home_nopeopleThis is why John the Baptist became a desert-prophet.  This is why Jesus was cast into the wilderness.  This is why St. Paul was blinded on the road.  The wilderness actually awakens us.  C.S. Lewis wrote, “Pain is God’s megaphone to rouse a deaf world.”  You see, pain peels us away from our survival strategies, our silly ways of coping, our reluctance to risk again.  When things are going well, we play it safe.  But, when suffering greets us, we find ourselves once again radically dependent on God.  In those male initiation rites, fathers sent their sons into the wilderness precisely because they wanted them to experience powerlessness.  It was in the midst of powerlessness that they would discover the inner resources needed to thrive.  The prodigal son left home, and got the party.  The elder brother stayed home, and was too angry to celebrate.  Without suffering, we’re joyless.  Without leaving, we cannot experience the ecstasy of return.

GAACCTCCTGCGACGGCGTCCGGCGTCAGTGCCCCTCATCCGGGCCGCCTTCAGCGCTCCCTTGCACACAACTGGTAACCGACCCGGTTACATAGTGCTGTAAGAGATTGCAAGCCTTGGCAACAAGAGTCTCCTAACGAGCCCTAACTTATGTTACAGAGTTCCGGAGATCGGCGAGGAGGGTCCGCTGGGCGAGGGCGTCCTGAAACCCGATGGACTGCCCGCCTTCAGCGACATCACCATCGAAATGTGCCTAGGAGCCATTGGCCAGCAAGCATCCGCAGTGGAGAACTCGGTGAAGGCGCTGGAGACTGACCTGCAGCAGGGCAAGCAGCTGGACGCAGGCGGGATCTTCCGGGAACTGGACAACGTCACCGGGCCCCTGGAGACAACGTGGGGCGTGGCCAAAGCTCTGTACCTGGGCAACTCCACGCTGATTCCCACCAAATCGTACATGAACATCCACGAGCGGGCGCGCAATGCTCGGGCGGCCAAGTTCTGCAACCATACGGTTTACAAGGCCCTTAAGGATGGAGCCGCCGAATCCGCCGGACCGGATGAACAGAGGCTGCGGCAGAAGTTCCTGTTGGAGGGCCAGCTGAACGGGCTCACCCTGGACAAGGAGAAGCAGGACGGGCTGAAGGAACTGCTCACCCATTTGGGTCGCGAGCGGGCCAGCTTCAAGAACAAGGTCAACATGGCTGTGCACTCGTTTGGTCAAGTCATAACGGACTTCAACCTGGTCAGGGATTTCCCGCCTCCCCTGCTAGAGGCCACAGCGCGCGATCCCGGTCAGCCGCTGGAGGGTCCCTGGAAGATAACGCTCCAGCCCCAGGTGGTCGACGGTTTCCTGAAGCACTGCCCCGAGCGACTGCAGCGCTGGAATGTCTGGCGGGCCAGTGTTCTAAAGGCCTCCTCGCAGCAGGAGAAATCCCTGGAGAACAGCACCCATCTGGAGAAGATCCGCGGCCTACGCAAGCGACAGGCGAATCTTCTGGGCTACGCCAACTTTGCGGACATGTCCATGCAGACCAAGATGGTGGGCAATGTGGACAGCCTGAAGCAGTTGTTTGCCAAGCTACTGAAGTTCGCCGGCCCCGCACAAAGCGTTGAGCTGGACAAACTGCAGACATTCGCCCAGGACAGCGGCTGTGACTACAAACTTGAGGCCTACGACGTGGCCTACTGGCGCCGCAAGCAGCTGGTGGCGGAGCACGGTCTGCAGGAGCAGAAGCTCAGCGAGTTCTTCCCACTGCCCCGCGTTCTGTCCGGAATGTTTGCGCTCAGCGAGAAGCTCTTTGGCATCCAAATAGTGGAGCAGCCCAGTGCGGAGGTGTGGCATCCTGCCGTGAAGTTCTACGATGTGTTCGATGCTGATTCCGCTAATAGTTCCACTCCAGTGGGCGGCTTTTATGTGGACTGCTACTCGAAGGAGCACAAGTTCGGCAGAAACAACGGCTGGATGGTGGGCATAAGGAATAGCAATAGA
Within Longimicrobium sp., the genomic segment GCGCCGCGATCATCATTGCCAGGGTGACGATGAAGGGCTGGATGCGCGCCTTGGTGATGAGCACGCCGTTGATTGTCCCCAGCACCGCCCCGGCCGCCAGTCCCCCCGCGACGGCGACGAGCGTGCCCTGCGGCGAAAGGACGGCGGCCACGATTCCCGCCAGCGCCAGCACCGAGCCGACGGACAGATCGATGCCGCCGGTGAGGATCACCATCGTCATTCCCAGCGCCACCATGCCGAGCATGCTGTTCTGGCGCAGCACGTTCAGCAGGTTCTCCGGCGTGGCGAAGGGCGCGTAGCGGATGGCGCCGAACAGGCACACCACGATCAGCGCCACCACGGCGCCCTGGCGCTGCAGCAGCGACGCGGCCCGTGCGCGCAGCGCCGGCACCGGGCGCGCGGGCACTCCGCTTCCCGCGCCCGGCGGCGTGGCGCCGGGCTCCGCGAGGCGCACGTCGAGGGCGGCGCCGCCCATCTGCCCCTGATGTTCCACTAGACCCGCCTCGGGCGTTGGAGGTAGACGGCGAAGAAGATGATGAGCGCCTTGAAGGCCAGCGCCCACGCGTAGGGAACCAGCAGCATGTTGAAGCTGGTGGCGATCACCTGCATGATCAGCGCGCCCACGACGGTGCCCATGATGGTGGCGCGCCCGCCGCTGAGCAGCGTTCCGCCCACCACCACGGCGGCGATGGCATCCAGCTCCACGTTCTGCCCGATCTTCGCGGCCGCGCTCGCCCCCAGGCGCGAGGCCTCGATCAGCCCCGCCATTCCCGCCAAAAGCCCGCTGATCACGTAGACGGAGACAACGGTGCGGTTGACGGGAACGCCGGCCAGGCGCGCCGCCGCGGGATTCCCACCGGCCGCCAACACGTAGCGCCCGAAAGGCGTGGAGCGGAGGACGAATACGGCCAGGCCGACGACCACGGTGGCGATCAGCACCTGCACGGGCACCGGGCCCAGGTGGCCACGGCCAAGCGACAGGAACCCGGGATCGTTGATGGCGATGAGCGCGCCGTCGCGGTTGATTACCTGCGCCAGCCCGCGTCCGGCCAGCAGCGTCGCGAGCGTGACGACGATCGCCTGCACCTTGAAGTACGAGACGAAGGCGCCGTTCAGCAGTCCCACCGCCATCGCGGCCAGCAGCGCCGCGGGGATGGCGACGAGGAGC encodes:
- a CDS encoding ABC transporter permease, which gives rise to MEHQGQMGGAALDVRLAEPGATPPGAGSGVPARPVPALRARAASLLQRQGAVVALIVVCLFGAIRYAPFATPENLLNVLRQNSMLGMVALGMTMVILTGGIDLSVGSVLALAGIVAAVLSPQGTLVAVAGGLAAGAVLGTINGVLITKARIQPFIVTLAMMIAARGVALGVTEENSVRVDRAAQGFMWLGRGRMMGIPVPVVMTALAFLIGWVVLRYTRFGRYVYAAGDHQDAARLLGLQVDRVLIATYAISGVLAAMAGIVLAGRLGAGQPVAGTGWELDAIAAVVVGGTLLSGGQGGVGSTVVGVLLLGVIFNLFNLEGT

Now, as I said in the last post, the answer to suffering is lament.  Plastering a happy face on an otherwise despairing soul is tragic, but this is what a Christian subculture often expects.  Lament, expressed in disappointment and even rage toward God, actually activates that deep, life-giving well of God-planted resources.  I’ve often said to people that depression is a symptom of the soul’s reluctance to engage God honestly, leading to the slow death of self-pity.  Empty platitudes and pasted-on smiles don’t bring life in the midst of suffering.  In the wilderness, we cry out, much like Jesus did in His final sufferings.  This was God’s permission to rage.